I was going to sit on this perception for a while, but then I happened on Anthony Bourdain's wry return to his place of origin, and I took it as a sign. Thanks, Tony.

Here's Jersey:



In case you're wondering, I'm from the part labelled "Pretty Much Alabama." But I've been to all the other parts too. They're at most an hour and a half away via the Turnpike. Which I live below the bottom of. In the deep south of what everyone assumes is a blue state. It's every state, all wrapped up in one. Why so many of the Jersey born flee and then ultimately return.

The way, I'm sure, many are presently locked into a love-hate relationship with the whole country. It's awful. It's unbearable. It's too deep in our souls to root out. And it's home.




Thursday, March 29, 2012


Liberals I Want to Die.


LET US PRAY
. Well... none of them. I wish I could. It feels like weakness that I can't.

I don't hate. I despise and loathe and contemn. I want them to have that piercing moment when they realize how utterly wrong they've always been about everything. I want to be there when the truth sinks in. Is that even meaner than wanting to see them dead? So be it.

Here's my list. I'm not doing links today. But you can find them easily enough for yourselves. Go to Youtube. Where were we? My list:

Bob Beckel. I find it hard to watch the new Fox News hit "The Five" because the conservatives on set trivialize their own convictions by ostentatiously liking Bob Beckel, who never retreats from his own hard-line left talking points. He's a sour, corrupt old pol who takes advantage of his kinder colleagues like Dana Perino and Andrea Tantaros. Even Eric Blair laughs and laughs at Beckel's constant nastiness. Only Greg Gutfeld knows that Beckel is actually evil. Which makes me want to throw up. Except that Gutfeld does know. His eyebrows say it all. Kimberly Guilfoyle also knows he's a disgusting slimeball. She writhes away from him in her chair. Hot women know things good girls don't. T'was ever so.

Chris Matthews. More evil. Holy Cross was always full of Jesuit assholes who were convinced they were twice as smart as they were. The only good argument for the existence of Harvard I've found. Crushing Holy Cross pseudo-intellectuals. They're just not too bright.

Keith Olbermann. Have you ever seen those mysterious John Deere harvester vehicles that suck stuff up and grind it into bales? Pretend I didn't ask that. I just want one week as his copy editor. Well, uh, same thing. Idiot.

Ed Schultz. An exception. I want him dead. No, I don't. I'm too good for that. Nah. I want him dead. No, I don't. You know.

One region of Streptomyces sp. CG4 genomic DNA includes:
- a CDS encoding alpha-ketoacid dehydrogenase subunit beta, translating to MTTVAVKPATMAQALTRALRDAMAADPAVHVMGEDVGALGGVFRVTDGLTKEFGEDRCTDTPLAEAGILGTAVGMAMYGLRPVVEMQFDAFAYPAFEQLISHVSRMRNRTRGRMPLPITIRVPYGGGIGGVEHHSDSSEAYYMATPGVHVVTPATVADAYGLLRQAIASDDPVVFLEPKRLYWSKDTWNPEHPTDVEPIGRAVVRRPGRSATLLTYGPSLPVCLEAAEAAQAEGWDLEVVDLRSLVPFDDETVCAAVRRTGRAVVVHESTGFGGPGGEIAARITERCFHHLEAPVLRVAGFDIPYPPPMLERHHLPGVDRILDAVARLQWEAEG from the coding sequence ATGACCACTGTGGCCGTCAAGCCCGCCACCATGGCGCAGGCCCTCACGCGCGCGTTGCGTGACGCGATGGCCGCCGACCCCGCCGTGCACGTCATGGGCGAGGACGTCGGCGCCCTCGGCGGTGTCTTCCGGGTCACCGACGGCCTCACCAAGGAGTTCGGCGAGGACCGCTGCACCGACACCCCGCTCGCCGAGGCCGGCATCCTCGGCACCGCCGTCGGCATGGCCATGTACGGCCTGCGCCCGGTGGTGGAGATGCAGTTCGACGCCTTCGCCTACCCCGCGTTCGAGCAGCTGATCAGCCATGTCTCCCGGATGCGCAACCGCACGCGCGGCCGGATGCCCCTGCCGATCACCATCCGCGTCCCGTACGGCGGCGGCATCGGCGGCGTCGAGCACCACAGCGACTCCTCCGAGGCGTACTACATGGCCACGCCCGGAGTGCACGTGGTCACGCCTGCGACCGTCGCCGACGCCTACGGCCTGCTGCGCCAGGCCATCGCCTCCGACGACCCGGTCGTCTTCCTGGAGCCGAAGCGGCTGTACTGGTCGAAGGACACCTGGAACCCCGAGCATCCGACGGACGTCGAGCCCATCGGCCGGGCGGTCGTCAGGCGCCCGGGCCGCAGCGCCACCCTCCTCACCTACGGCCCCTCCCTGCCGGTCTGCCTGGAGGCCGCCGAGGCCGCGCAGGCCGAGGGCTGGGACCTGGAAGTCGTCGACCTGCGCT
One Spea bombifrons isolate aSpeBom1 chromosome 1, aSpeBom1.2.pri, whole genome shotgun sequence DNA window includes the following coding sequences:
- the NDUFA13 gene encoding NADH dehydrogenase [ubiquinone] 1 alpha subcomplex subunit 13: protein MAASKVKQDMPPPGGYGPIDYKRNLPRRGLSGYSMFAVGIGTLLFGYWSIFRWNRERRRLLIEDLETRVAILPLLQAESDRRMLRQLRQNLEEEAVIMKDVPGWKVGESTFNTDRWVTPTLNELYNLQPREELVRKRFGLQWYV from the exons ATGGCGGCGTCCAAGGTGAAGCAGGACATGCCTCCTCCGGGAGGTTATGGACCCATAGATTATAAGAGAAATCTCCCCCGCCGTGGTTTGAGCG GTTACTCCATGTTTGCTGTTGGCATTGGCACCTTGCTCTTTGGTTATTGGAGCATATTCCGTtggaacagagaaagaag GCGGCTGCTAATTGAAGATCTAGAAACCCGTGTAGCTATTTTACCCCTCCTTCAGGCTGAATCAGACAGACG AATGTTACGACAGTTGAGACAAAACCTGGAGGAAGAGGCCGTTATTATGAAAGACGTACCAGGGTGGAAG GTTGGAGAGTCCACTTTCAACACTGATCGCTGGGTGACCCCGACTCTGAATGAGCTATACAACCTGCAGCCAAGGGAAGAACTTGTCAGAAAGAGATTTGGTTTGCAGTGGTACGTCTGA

Harry Reid. Have you seen the painting called American Gothic? I want him married to that woman for life with no possibility of parole.

Nancy Pelosi. I want her to look in the mirror and know that Snow White is Sarah Palin, the fairest of them all.

Maxine Waters. Courtesy of Chris Rock, I want her to realize that she is suddenly all alone at 3 am on Martin Luther King Boulevard.

Barbara Boxer. Somebody should steal her shopping cart. And maybe fumigate her hairdo. Lice, you know. An affliction of the homeless and mindless.

Barbara Mikulski. Mister Toad was more charming. In her case, no rescue by Mole and Rat is indicated.

Rachel Maddow. Smartest journalist alive, Letterman says. Wouldn't it be nice if he elaborated on this point in his upstairs lair, with all the Sybian machines at his disposal? Of course it wouldn't. But I bet she'd find a way to explain it away. What with Letterman being so liberal and all.

Bill Maher. Total shithead. I don't want him dead. I want him to experience a black mamba bite. Something to make him contemplate the eternal. And the antivenin needle is in the hands of a dumb twat. (Like maybe Steve Irwin's widow.)

Stephen Colbert. What constitutes poetic justice for a one trick pony? Maybe unsmiling scorn.

Jon Stewart. Simple. I want him in Tel Aviv with his mother when Iran finally launches its nuclear attack on Israel. I'm sure he'll find the experience intensely embarrassing for Republicans. Putz.

I changed my mind. I want them all to die. Of cancer. Horribly. Screaming. Half as much as they want Cheney to die screaming. Not really. You know. I want them to wake up. Impossible as that is for pea-brained, soul-shrunken fools. But I can dream, can't I?

P.S. Like many others, apparently, I have been concerned about the state of Shepard Smith's health. I discovered a comment thread at the Free Republic, whose denizens decidedly don't like Mr. Smith. But I was struck by the fact that they all wished him a return to health rather than death. Compare this to lib reactions to the life-and-death situations of Cheney, Ingraham, Snow, and Breitbart.